Analyzing Josh Staumont’s delivery

By now, nearly every Royals fan knows the name Josh Staumont. The fireball throwing RHP that can’t seem to throw a strike and was moved to the bullpen to begin the 2018 season. The former top prospect dazzled when he was drafted, and was potentially the highest ceiling arm in the organization for quite some time. Just gauging by what I see on social media, some fans seem to have tempered their expectations for Staumont after his move to the bullpen. I’m here to warn you not to do that, as I believe that Staumont is merely one adjustment away from becoming one of the most dominant relievers in all of baseball.

I was watching a little film this week on Staumont, trying to figure out if there were any glaring issues in his delivery. Staumont’s walk rate is up to 6.75/9 IP this season (not including the 3 walks he gave up in 2 IP last night), which is just slightly better than his 7.46 BB/9 from last season. A guy with the arm talent that Staumont possesses is worth giving every opportunity to succeed, and so far this season Staumont has found success on the mound despite his control issues, pitching to a 0.59 ERA.

While watching Staumont’s film, I stumbled upon something:

I got the Joe Kelly clip (gif #1) from a man named Dave Coggin who owns a company called PFA (Preparation.Fitness.Attitude) that’s based in Upland, CA. Apparently, Staumont worked out with Coggin this offseason:

That was an ironic turn of events. Here I am thinking I’ve found something, meanwhile an effort to fix the problem has already broken ground. Mr. Coggin was kind enough to do an interview regarding Staumont’s delivery and some adjustments he may be trying to make in an effort to shorten his arm stroke. Here’s what Coggin had to say on the matter:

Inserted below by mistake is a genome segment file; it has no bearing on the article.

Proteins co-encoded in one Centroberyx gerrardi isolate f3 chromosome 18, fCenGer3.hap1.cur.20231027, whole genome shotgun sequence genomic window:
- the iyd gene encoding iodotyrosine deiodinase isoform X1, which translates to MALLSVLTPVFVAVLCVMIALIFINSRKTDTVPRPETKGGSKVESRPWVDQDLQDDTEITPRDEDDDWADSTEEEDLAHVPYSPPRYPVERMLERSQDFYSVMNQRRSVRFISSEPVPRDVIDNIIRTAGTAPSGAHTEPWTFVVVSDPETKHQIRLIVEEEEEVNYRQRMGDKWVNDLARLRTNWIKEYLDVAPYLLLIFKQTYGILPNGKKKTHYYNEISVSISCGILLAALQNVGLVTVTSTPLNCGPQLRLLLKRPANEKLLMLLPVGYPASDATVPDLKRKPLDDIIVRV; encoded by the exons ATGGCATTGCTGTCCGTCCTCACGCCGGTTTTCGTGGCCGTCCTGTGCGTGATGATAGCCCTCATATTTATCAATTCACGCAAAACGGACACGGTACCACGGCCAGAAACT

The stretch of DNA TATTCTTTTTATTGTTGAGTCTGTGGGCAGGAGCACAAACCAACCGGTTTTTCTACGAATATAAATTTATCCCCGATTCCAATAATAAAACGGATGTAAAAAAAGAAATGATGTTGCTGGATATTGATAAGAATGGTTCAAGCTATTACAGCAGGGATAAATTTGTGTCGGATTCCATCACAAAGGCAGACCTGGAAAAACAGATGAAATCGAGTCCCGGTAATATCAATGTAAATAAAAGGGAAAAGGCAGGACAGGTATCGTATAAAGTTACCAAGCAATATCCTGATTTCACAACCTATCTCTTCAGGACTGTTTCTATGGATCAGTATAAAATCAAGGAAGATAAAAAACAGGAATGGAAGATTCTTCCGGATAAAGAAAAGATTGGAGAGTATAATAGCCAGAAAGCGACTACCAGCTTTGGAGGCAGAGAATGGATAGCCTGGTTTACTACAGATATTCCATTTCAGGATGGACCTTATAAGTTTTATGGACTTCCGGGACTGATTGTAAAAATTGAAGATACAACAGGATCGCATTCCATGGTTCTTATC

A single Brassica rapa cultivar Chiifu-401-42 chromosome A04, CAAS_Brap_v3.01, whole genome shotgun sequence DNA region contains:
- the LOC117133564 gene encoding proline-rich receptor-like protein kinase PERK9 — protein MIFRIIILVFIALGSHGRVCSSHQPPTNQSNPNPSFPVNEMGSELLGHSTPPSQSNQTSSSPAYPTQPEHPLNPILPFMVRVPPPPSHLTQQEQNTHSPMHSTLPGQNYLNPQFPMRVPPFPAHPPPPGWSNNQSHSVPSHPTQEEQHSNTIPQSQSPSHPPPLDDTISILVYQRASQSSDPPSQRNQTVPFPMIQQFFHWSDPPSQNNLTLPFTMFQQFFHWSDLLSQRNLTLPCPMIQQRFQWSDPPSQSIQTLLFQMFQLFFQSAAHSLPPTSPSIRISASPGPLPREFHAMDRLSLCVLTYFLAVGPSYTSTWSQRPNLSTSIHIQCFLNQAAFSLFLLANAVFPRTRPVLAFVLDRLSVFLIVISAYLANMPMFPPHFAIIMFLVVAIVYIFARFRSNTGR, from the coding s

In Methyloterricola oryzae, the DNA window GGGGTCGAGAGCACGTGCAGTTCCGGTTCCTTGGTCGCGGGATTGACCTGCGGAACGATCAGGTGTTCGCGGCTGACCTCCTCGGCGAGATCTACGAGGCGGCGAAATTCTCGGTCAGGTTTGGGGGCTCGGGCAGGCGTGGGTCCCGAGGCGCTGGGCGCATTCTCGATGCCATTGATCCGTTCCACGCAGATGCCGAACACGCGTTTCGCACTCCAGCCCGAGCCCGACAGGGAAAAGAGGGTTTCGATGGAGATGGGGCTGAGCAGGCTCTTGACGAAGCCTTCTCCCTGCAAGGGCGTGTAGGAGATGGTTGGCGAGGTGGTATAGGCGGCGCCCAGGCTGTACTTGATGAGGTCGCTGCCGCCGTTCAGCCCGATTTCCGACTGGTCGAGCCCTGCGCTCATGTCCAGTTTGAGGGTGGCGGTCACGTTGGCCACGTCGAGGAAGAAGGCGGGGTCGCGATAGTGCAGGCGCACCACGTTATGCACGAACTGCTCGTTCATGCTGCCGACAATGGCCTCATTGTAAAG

Q: “So, in that Kelly video, Kelly obviously shortens up his arm angle. The theory is it should help Josh create a more repeatable delivery and throw more strikes. Is that some of what you guys worked on?”

Coggin: “It’s the first thing I work on with almost every pitcher i see. Shorter is more likely to have less timing issues.”

Q: “Can you comment on what you saw from Josh and how a new arm path may effect his curveball (for better or worse)?”

Coggin: “Everything improves with getting wasted movement out of the arm spiral, just like Joe Kelly described when he shortened up he was able to repeat and get on top of his off speed pitches easier. I often say if you have a 4 ft rope and 3 ft is behind you, then you only have 1ft in front, so by shifting the rope you can have more length in front which means your body isn’t out in front of your arm any more. It’s not an over night correction, and it does take time and reps, this is why I believe baseball has always believed you can’t change arm action, they simply don’t have enough patience to give it time to be comfortable. See early videos of how Nolan Ryan, Gerritt Cole, and Roger Clemens all shortened up as their career progressed and they all got better.”

Oh, then there’s this:

That’s some pretty high praise for Staumont coming from a guy who has worked with Joe Kelly and his 102 mph fastball. Josh Staumont undoubtedly has all the talent necessary to be an elite closer in the MLB, he just needs to learn to harness that arm in a little bit first. Once he does, look out, the kid has a chance to be really special in a big league bullpen.

For more from Dave Coggin and PFA, check out these sites and download his app “Complete Athlete”:

My Complete Athlete


2 thoughts on “Analyzing Josh Staumont’s delivery

  1. Pingback: Royals Rumblings – News for May 10, 2018 |

  2. Pingback: Josh Staumont is starting again, and he looks fantastic | Royals Farm Report

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